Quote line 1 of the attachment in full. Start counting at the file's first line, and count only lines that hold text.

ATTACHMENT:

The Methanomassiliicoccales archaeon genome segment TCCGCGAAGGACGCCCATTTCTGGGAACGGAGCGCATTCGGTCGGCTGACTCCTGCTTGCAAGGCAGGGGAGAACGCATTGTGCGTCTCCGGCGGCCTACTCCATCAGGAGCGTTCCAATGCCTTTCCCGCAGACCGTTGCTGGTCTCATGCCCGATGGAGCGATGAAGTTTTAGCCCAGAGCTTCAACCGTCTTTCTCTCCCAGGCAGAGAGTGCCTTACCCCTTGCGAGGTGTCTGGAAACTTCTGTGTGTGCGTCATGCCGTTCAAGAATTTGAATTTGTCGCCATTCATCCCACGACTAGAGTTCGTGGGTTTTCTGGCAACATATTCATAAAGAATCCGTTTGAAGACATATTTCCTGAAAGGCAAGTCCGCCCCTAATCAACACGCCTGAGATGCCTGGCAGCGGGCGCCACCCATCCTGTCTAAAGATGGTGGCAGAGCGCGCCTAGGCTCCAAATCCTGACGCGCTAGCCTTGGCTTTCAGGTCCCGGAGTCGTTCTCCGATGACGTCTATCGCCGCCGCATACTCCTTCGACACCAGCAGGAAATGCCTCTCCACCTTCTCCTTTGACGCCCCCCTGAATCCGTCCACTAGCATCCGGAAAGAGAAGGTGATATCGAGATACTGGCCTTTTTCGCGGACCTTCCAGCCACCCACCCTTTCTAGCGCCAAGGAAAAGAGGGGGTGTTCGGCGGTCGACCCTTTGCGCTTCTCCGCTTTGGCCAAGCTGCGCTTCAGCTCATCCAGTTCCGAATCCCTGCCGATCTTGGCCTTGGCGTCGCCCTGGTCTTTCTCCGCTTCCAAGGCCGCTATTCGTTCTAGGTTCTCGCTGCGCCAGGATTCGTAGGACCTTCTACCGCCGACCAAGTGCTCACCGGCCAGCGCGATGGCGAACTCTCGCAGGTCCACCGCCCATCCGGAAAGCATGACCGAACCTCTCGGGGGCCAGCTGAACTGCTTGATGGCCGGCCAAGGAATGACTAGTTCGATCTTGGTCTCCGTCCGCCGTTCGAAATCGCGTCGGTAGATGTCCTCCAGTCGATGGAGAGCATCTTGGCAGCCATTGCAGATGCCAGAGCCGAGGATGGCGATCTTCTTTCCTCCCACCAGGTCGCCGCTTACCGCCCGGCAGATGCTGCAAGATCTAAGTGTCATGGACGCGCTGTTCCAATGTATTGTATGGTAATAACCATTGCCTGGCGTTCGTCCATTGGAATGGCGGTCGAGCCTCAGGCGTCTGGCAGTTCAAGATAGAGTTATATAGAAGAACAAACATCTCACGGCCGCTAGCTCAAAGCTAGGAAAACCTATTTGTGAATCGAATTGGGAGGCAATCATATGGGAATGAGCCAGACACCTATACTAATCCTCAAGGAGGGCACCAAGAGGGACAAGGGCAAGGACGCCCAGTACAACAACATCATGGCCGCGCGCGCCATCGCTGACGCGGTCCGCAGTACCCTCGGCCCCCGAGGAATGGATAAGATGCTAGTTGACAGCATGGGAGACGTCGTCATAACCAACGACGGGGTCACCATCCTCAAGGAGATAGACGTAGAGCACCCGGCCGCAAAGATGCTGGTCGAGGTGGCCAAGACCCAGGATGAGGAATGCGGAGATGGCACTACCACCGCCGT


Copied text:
The Methanomassiliicoccales archaeon genome segment TCCGCGAAGGACGCCCATTTCTGGGAACGGAGCGCATTCGGTCGGCTGACTCCTGCTTGCAAGGCAGGGGAGAACGCATTGTGCGTCTCCGGCGGCCTACTCCATCAGGAGCGTTCCAATGCCTTTCCCGCAGACCGTTGCTGGTCTCATGCCCGATGGAGCGATGAAGTTTTAGCCCAGAGCTTCAACCGTCTTTCTCTCCCAGGCAGAGAGTGCCTTACCCCTTGCGAGGTGTCTGGAAACTTCTGTGTGTGCGTCATGCCGTTCAAGAATTTGAATTTGTCGCCATTCATCCCACGACTAGAGTTCGTGGGTTTTCTGGCAACATATTCATAAAGAATCCGTTTGAAGACATATTTCCTGAAAGGCAAGTCCGCCCCTAATCAACACGCCTGAGATGCCTGGCAGCGGGCGCCACCCATCCTGTCTAAAGATGGTGGCAGAGCGCGCCTAGGCTCCAAATCCTGACGCGCTAGCCTTGGCTTTCAGGTCCCGGAGTCGTTCTCCGATGACGTCTATCGCCGCCGCATACTCCTTCGACACCAGCAGGAAATGCCTCTCCACCTTCTCCTTTGACGCCCCCCTGAATCCGTCCACTAGCATCCGGAAAGAGAAGGTGATATCGAGATACTGGCCTTTTTCGCGGACCTTCCAGCCACCCACCCTTTCTAGCGCCAAGGAAAAGAGGGGGTGTTCGGCGGTCGACCCTTTGCGCTTCTCCGCTTTGGCCAAGCTGCGCTTCAGCTCATCCAGTTCCGAATCCCTGCCGATCTTGGCCTTGGCGTCGCCCTGGTCTTTCTCCGCTTCCAAGGCCGCTATTCGTTCTAGGTTCTCGCTGCGCCAGGATTCGTAGGACCTTCTACCGCCGACCAAGTGCTCACCGGCCAGCGCGATGGCGAACTCTCGCAGGTCCACCGCCCATCCGGAAAGCATGACCGAACCTCTCGGGGGCCAGCTGAACTGCTTGATGGCCGGCCAAGGAATGACTAGTTCGATCTTGGTCTCCGTCCGCCGTTCGAAATCGCGTCGGTAGATGTCCTCCAGTCGATGGAGAGCATCTTGGCAGCCATTGCAGATGCCAGAGCCGAGGATGGCGATCTTCTTTCCTCCCACCAGGTCGCCGCTTACCGCCCGGCAGATGCTGCAAGATCTAAGTGTCATGGACGCGCTGTTCCAATGTATTGTATGGTAATAACCATTGCCTGGCGTTCGTCCATTGGAATGGCGGTCGAGCCTCAGGCGTCTGGCAGTTCAAGATAGAGTTATATAGAAGAACAAACATCTCACGGCCGCTAGCTCAAAGCTAGGAAAACCTATTTGTGAATCGAATTGGGAGGCAATCATATGGGAATGAGCCAGACACCTATACTAATCCTCAAGGAGGGCACCAAGAGGGACAAGGGCAAGGACGCCCAGTACAACAACATCATGGCCGCGCGCGCCATCGCTGACGCGGTCCGCAGTACCCTCGGCCCCCGAGGAATGGATAAGATGCTAGTTGACAGCATGGGAGACGTCGTCATAACCAACGACGGGGTCACCATCCTCAAGGAGATAGACGTAGAGCACCCGGCCGCAAAGATGCTGGTCGAGGTGGCCAAGACCCAGGATGAGGAATGCGGAGATGGCACTACCACCGCCGT